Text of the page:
The Soviet MiG-29 multirole fighter has during its service become one of the most prolific fighters of the fourth generation. First flight tested on October 6th 1977, the MiG-29 would enter service in the USSR in 1985 as an equivalent to the United States' F-16. Prized for its high manoeuvrability, reliability and low maintenance the MiG-29 has served in the air forces of over 30 states, with over 1,600 being produced. The naval variant, MiG-29K, also serves in the Navies of Russia and India.
While the MiG-29 had the potential to become as successful a platform as the F-16, of which over 4,500 were produced, political constraints ultimately would limit the fighter program's development and sales. While the Soviet MiG-21 had exceeded any U.S. fighter to become by far the most produced supersonic jet fighter in history, a title it still maintains, the USSR faced a far less advantageous position in its international relations when the MiG-29 entered service. A strained budget and the loss of several major allies which had formerly been major clients for its fighters - China, Indonesia and Egypt among them - meant that the MiG would never enter service in as large numbers as it could have under better political circumstances. Larger production meanwhile would have further driven down costs and increased funds available for investment in research and development. The collapse of the USSR just six years after the first MiG-29 fighters entered service, and the dissolution of the Warsaw Pact meant that thousands of MiG-29 fighters set to enter service in Europe and Central Asia would be cancelled. The Russian military budget during the 1990s meanwhile was highly strained, forcing the Air Force to prioritise its air superiority program, the Su-27, over further developing the lighter complementary MiG-29. While the Su-27 has been developed into the Su-34, Su-35 and numerous Su-30 variants for the Russian Air Force, the MiG-29 has seen few similar adaptations. Variations tended to be rather minor, though they did lead to some significant improvements such as the MiG-29SMT with its longer range and superior beyond visual range combat capabilities. The MiG-35 set to enter service in 2018 is the first major modernisation, coming a full 33 years after the MiG-29's first entry into service, and is set to substantially improve combat capacities while requiring only a fraction of the maintenance of the original platform.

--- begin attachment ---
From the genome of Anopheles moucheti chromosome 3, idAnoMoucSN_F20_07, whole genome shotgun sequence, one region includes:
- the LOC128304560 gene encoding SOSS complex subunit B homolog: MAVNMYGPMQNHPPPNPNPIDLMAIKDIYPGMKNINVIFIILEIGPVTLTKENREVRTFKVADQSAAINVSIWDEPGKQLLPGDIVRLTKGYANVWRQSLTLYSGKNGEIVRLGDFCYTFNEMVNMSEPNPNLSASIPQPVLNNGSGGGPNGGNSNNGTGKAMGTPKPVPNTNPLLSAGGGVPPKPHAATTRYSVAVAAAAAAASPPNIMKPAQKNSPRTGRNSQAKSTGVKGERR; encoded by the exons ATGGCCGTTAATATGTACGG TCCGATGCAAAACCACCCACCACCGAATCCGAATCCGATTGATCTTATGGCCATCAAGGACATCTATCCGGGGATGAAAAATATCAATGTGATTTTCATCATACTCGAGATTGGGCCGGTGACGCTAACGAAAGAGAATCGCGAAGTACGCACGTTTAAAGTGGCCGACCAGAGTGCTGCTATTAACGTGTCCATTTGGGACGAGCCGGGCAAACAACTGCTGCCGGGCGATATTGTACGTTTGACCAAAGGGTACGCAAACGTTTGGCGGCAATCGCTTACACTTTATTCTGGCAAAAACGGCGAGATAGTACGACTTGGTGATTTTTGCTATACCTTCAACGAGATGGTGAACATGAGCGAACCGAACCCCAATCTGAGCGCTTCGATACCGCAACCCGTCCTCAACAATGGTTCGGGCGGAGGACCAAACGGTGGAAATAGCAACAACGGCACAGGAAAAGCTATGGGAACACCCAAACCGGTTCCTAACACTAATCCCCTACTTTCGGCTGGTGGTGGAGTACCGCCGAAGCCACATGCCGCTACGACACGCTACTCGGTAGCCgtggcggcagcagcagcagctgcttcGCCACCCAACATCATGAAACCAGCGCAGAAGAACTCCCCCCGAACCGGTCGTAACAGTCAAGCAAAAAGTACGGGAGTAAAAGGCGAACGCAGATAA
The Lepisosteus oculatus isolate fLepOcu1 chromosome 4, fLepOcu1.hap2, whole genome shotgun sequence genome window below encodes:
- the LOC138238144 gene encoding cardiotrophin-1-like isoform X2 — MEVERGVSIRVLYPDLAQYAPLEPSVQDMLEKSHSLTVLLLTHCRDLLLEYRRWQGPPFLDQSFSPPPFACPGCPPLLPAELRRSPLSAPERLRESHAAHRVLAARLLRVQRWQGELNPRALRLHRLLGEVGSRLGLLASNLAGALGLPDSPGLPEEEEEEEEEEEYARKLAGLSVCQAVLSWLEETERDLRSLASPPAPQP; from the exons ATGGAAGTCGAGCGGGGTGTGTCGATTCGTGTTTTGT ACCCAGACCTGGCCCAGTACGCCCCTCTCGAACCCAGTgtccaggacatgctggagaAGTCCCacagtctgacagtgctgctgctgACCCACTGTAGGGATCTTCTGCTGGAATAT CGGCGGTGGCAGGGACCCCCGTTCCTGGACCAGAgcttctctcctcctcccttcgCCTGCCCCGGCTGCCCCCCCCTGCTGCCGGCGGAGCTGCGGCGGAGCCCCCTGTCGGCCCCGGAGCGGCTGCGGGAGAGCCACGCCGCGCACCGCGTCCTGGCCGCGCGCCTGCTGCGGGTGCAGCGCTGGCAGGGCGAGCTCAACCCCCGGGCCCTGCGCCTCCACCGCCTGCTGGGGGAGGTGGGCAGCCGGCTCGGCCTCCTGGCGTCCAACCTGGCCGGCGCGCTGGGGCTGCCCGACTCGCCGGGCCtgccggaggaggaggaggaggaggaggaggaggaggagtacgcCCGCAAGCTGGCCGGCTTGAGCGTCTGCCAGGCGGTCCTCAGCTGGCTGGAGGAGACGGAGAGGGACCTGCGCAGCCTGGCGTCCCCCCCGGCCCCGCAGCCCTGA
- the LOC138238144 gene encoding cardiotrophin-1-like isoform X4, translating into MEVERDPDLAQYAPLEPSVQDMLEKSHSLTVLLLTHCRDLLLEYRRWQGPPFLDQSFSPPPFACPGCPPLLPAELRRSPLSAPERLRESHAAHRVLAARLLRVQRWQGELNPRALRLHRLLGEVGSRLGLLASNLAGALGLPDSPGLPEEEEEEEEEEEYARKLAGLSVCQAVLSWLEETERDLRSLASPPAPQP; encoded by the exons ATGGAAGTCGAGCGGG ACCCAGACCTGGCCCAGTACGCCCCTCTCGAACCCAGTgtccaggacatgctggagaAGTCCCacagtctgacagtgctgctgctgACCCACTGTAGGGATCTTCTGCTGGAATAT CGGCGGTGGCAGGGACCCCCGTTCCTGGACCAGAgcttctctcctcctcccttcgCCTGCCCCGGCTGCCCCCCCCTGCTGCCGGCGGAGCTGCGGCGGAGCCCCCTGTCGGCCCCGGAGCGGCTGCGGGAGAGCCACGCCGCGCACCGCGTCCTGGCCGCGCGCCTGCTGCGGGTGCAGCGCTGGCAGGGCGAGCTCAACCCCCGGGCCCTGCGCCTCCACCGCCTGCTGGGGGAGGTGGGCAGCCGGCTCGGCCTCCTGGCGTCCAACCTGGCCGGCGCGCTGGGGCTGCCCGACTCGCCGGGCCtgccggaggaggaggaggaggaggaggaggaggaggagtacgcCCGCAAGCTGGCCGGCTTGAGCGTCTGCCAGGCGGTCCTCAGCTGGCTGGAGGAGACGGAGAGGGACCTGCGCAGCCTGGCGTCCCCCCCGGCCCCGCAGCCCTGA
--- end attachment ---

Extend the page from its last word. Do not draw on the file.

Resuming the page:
The MiG-29 remains a formidable platform until today - to the extent that the U.S. Air Force went to great lengths to avoid combat with it during the Gulf War with anything other than their F-15 dedicated air superiority fighters, the US equivalent to the Su-27, against which the lighter MiG had little chance. Ethiopia notably made use of a similar strategy against Eritrean MiG-29s, one which Israel would then adopt against the Syrian MiG-29 fighters. The MiG-29 remains a formidable platform when in the right hands, of which the disordered Iraqi, Syrian and Eritrean Air Forces would hardly qualify. It its a platform which hostile air forces have proven to be highly weary of facing.